Congratulations Drs. Janine Lopes, and Michael Okun on the publication of “Pavlovian bias in Parkinson’s disease: an objective marker of impulsivity that modulates with deep brain stimulation.” This article was published in the August edition of Scientific Reports.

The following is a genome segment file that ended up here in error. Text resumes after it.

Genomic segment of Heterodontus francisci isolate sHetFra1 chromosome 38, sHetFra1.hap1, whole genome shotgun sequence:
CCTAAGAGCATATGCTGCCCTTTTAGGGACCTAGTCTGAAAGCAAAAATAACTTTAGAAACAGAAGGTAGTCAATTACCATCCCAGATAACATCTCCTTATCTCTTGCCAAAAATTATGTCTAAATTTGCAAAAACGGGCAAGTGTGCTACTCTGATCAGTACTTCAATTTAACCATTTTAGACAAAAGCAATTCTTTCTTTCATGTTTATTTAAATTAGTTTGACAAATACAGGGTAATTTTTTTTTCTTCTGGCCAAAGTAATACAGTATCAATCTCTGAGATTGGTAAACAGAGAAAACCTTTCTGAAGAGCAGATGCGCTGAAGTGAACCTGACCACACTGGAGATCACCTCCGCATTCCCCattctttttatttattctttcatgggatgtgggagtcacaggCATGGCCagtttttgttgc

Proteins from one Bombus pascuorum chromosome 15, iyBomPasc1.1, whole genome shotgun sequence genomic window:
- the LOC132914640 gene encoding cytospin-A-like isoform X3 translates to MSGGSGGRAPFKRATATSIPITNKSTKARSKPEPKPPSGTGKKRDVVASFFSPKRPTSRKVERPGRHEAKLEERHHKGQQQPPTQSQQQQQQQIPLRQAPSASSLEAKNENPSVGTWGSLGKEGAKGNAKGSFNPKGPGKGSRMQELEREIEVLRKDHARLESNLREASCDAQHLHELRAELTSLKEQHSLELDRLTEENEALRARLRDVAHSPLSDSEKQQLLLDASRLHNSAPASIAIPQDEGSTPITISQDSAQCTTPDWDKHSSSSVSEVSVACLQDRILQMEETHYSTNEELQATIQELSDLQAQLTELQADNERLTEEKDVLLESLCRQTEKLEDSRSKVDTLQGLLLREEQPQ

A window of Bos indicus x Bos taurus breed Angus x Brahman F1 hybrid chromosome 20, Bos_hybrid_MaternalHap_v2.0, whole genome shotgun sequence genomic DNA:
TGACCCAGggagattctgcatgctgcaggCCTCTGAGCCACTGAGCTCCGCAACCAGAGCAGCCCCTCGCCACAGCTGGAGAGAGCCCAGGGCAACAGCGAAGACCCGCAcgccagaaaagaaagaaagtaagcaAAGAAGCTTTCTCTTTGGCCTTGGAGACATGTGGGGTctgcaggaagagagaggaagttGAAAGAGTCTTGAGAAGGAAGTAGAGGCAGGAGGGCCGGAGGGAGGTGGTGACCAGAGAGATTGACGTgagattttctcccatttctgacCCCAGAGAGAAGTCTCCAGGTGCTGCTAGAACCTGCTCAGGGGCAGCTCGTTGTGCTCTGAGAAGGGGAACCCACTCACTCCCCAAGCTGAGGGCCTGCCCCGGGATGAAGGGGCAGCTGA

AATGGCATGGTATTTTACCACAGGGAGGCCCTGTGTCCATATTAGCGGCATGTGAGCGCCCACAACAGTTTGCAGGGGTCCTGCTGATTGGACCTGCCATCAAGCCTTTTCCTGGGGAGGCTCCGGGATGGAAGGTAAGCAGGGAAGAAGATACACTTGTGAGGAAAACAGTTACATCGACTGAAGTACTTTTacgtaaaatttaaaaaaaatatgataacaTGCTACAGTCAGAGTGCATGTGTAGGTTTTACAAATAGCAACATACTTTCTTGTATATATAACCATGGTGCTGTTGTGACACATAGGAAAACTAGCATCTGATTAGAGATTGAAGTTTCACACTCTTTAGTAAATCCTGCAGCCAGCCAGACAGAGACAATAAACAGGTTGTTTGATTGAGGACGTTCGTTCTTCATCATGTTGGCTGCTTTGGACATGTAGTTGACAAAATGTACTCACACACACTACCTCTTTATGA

Impulsivity is a common symptom in Parkinson’s disease (PD). Adaptive behavior is influenced by prepotent action-reward and inaction-avoid loss Pavlovian biases. We aimed to assess the hypothesis that impulsivity in PD is associated with Pavlovian bias, and to assess whether dopaminergic medications and deep brain stimulation (DBS) influence Pavlovian bias. A PD DBS cohort (N = 37) completed a reward-based Go/No-Go task and bias measures were calculated. This DBS cohort completed the task under three conditions: on-med/pre-DBS, off-med/off-DBS, and on-med/on-DBS. Participants also completed self-reported measures of impulsivity. Dopaminergic medication was associated with lower action-reward bias while DBS was associated with higher action-reward bias. Impulsivity was associated with higher action-reward bias but not inaction-avoid loss bias. We furthermore replicated this association in an independent, non-DBS PD cohort (N = 88). Overall we establish an objective behavioral marker of impulsivity and show that DBS affects impulsivity by amplifying automated responding. Our results point to the importance of reward rather than punishment avoidance in driving impulsive behaviors. This work provides insight into the pathophysiological underpinnings of impulsivity and especially medication and DBS-associated impulsivity in PD.